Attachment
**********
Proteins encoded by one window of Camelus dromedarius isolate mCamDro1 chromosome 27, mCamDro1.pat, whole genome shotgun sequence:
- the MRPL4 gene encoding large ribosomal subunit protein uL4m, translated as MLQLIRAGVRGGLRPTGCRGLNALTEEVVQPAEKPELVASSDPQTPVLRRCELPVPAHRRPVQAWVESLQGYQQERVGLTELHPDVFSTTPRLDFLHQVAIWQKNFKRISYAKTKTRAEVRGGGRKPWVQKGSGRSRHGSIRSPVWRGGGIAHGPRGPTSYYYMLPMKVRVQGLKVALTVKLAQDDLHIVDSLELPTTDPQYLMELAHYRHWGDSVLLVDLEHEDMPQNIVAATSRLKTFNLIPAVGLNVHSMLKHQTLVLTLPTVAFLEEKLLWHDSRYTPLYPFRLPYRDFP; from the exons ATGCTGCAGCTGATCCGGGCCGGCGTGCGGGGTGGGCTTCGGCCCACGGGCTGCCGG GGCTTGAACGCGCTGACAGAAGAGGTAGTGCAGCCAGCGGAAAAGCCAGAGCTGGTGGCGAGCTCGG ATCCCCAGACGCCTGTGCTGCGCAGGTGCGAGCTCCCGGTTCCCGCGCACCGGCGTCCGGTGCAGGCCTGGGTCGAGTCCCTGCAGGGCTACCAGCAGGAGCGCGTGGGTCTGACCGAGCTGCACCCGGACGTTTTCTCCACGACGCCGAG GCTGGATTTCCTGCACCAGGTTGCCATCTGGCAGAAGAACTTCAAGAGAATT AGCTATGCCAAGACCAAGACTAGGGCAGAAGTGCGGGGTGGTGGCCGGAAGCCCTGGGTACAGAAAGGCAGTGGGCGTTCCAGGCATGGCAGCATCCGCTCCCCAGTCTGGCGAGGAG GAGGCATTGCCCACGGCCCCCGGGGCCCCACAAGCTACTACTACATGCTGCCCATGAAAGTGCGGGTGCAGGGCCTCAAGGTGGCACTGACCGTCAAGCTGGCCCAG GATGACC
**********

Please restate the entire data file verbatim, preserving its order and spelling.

Proteins encoded by one window of Camelus dromedarius isolate mCamDro1 chromosome 27, mCamDro1.pat, whole genome shotgun sequence:
- the MRPL4 gene encoding large ribosomal subunit protein uL4m, translated as MLQLIRAGVRGGLRPTGCRGLNALTEEVVQPAEKPELVASSDPQTPVLRRCELPVPAHRRPVQAWVESLQGYQQERVGLTELHPDVFSTTPRLDFLHQVAIWQKNFKRISYAKTKTRAEVRGGGRKPWVQKGSGRSRHGSIRSPVWRGGGIAHGPRGPTSYYYMLPMKVRVQGLKVALTVKLAQDDLHIVDSLELPTTDPQYLMELAHYRHWGDSVLLVDLEHEDMPQNIVAATSRLKTFNLIPAVGLNVHSMLKHQTLVLTLPTVAFLEEKLLWHDSRYTPLYPFRLPYRDFP; from the exons ATGCTGCAGCTGATCCGGGCCGGCGTGCGGGGTGGGCTTCGGCCCACGGGCTGCCGG GGCTTGAACGCGCTGACAGAAGAGGTAGTGCAGCCAGCGGAAAAGCCAGAGCTGGTGGCGAGCTCGG ATCCCCAGACGCCTGTGCTGCGCAGGTGCGAGCTCCCGGTTCCCGCGCACCGGCGTCCGGTGCAGGCCTGGGTCGAGTCCCTGCAGGGCTACCAGCAGGAGCGCGTGGGTCTGACCGAGCTGCACCCGGACGTTTTCTCCACGACGCCGAG GCTGGATTTCCTGCACCAGGTTGCCATCTGGCAGAAGAACTTCAAGAGAATT AGCTATGCCAAGACCAAGACTAGGGCAGAAGTGCGGGGTGGTGGCCGGAAGCCCTGGGTACAGAAAGGCAGTGGGCGTTCCAGGCATGGCAGCATCCGCTCCCCAGTCTGGCGAGGAG GAGGCATTGCCCACGGCCCCCGGGGCCCCACAAGCTACTACTACATGCTGCCCATGAAAGTGCGGGTGCAGGGCCTCAAGGTGGCACTGACCGTCAAGCTGGCCCAG GATGACC